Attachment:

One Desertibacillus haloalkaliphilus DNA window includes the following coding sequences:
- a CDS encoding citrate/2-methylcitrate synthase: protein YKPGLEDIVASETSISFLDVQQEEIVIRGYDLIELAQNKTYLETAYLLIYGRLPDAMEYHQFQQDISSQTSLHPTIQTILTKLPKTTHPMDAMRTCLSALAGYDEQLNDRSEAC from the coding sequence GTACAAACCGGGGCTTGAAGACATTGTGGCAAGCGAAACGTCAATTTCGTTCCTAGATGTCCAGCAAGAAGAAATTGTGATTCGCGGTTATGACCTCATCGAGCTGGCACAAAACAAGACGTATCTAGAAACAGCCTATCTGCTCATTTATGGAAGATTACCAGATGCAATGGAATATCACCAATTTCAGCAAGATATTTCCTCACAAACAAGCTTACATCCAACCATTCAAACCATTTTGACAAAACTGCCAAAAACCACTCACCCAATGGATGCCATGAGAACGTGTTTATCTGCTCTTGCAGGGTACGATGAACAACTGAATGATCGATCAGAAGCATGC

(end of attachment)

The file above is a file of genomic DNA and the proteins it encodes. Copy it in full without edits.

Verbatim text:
One Desertibacillus haloalkaliphilus DNA window includes the following coding sequences:
- a CDS encoding citrate/2-methylcitrate synthase: protein YKPGLEDIVASETSISFLDVQQEEIVIRGYDLIELAQNKTYLETAYLLIYGRLPDAMEYHQFQQDISSQTSLHPTIQTILTKLPKTTHPMDAMRTCLSALAGYDEQLNDRSEAC from the coding sequence GTACAAACCGGGGCTTGAAGACATTGTGGCAAGCGAAACGTCAATTTCGTTCCTAGATGTCCAGCAAGAAGAAATTGTGATTCGCGGTTATGACCTCATCGAGCTGGCACAAAACAAGACGTATCTAGAAACAGCCTATCTGCTCATTTATGGAAGATTACCAGATGCAATGGAATATCACCAATTTCAGCAAGATATTTCCTCACAAACAAGCTTACATCCAACCATTCAAACCATTTTGACAAAACTGCCAAAAACCACTCACCCAATGGATGCCATGAGAACGTGTTTATCTGCTCTTGCAGGGTACGATGAACAACTGAATGATCGATCAGAAGCATGC